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13 October 2006

Initiative for Excellence: University of Heidelberg Successful with Graduate School and Cluster — No Funding Award for Institutional Strategy

Heidelberg's proposals for the Graduate School "Fundamental Physics" and the Cluster "Cellular Networks" successful in the Initiative for Excellence of the federal and state governments — Institutional Strategy for the promotion of top-level research unsuccessful in the first round

The University of Heidelberg has just been notified that, to the regret of the Rectorate, the Institutional Strategy for the promotion of top-level research (the "Heidelberg Way") has not been awarded funding in the framework of the Initiative for Excellence of the federal and state governments. The members of the Rectorate are greatly disappointed.

The Rectorate warmly congratulates all those involved in the successful proposals for a Graduate School in "Fundamental Physics" and an Excellence Cluster on "Cellular Networks" and thanks them for their outstanding commitment.

In the next few days, the Rectorate, the Senate and the University Council's Steering Committee will be engaging in intensive analysis of the University's showing, notably the failure of the proposal for the third line of funding. The essential thing now is to take advantage of the opportunities afforded by the second round of the competition.

New impulses for doctoral education in the exciting field of fundamental physics

In the framework of the Initiative for Excellence of the federal and state governments, the Faculty of Physics and Astronomy of the University of Heidelberg has been successful with its proposal for a Graduate School in fundamental physics. This means that in the next five years the Faculty will receive funding to the tune of just under 1 million euros annually to provide new impetus for the education of doctoral students in the exciting field of fundamental physics.

Fundamental physics is undergoing a revolution. The realisation that in their fundamentals and methodologies astronomy and the physics of the universe, of particles and of complex quantum systems are closely associated has meant that what were once clearly demarcated research fields are coming much closer together. These research fields are outstandingly well represented at the Faculty of Physics and Astronomy and in many cases are already closely interlinked both within the University and with the Max Planck Institutes of Astronomy and Nuclear Physics.

About two-thirds of the doctoral students at the Faculty are working on issues associated with fundamental physics. The other third are engaged in work on such areas as environmental physics and biophysics, both of which are geared more closely to the life sciences. As a research faculty, the Faculty of Physics and Astronomy attaches major importance to the education and training of outstanding doctoral students.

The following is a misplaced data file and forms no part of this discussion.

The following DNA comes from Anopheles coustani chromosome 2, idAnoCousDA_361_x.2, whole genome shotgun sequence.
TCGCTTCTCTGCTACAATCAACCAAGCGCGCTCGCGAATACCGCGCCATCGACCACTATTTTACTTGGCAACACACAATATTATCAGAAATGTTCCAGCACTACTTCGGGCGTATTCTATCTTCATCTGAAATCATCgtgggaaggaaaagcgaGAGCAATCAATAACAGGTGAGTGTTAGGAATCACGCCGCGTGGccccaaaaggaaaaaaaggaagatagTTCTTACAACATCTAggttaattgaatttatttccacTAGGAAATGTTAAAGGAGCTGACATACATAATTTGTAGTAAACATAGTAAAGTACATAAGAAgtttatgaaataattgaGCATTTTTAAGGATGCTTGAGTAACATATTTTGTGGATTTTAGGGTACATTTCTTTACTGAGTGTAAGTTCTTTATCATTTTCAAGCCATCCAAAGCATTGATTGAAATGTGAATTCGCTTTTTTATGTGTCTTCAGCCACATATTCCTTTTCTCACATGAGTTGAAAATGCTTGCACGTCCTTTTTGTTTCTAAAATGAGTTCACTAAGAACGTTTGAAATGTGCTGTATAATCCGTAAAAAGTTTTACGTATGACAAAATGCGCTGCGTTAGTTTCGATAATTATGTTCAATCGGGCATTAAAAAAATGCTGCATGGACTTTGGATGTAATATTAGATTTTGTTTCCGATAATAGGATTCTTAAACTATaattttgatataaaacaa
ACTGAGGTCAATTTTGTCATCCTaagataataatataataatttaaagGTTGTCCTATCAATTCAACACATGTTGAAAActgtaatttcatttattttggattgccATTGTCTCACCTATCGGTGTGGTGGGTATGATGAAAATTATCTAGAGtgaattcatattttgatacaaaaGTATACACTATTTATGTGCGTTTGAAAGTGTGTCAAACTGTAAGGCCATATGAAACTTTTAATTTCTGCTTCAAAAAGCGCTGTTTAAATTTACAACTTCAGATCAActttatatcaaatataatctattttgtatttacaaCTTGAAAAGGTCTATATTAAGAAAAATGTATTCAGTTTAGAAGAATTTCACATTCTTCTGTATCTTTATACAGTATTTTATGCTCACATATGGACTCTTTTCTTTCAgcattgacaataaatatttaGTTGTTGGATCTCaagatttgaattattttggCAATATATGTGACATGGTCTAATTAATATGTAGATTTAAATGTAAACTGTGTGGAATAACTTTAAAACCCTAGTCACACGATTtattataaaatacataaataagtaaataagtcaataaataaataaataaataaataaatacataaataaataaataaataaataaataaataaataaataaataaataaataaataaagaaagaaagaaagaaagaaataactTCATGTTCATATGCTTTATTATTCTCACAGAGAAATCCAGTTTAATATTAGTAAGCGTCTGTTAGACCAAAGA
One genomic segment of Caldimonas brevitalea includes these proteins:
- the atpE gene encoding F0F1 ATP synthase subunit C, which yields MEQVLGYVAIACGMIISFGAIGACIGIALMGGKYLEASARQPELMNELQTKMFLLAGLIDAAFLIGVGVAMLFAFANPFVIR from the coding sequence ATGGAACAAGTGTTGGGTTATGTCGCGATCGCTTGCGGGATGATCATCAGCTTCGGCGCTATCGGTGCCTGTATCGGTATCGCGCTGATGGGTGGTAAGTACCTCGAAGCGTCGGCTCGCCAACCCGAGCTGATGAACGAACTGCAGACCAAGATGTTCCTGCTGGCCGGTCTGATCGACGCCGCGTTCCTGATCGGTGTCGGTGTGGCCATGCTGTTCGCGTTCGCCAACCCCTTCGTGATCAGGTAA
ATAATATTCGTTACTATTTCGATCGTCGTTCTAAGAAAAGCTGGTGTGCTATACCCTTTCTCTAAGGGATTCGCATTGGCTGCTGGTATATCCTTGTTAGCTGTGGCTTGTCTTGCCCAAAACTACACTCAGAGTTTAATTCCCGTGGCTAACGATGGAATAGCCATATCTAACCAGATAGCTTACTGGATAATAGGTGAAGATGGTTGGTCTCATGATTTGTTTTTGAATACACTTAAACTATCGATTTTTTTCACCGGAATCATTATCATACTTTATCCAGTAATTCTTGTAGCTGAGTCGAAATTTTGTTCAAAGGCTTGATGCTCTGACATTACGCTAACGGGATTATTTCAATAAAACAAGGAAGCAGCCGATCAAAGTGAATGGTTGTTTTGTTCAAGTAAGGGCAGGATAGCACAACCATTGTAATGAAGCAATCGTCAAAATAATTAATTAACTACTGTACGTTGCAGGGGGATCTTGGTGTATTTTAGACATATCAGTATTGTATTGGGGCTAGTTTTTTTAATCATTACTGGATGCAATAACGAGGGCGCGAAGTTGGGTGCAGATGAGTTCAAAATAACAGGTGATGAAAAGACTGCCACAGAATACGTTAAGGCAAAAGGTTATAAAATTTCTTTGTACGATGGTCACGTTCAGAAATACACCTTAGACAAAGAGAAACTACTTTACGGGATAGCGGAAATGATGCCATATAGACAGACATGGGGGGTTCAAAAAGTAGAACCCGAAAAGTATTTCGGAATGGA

The success of its proposal for a Graduate School in the contest adjudicated by a selection committee of international experts will now enable the Faculty to develop a doctoral programme focussing its teaching on the myriad and fascinating connections between the largest and the smallest bodies of matter in existence. At present the Heidelberg Faculty of Physics and Astronomy already produces the largest number of physics PhDs of any university in Germany.

With its fascinating subject matter, its modern and interdisciplinary teaching programme and its extensive potential for international exchange, the Graduate School will be an attractive proposition for students from all over the world. Here the Faculty can build on the experience it has amassed in a number of extremely successful doctoral programmes on a smaller scale.

One essential feature of the Graduate School will be its highly international orientation. Its participants will be selected on the basis of applications from all over the world, the teaching programme will be conducted in English and the Faculty's numerous international collaborations will give doctoral students outstanding opportunities for establishing international contacts and engaging in international cooperation.

Teaching will not be restricted to physics alone but also encompass such key competencies as communicative writing style, presentation techniques, acquisition of external funding and project leadership. In this, the Graduate School will be cooperating closely with the University's new Graduate Academy. Special attention will also be given to encouragement for women doctoral students and families with children. Here the Graduate School can take advantage of the various child care institutions of the University of Heidelberg.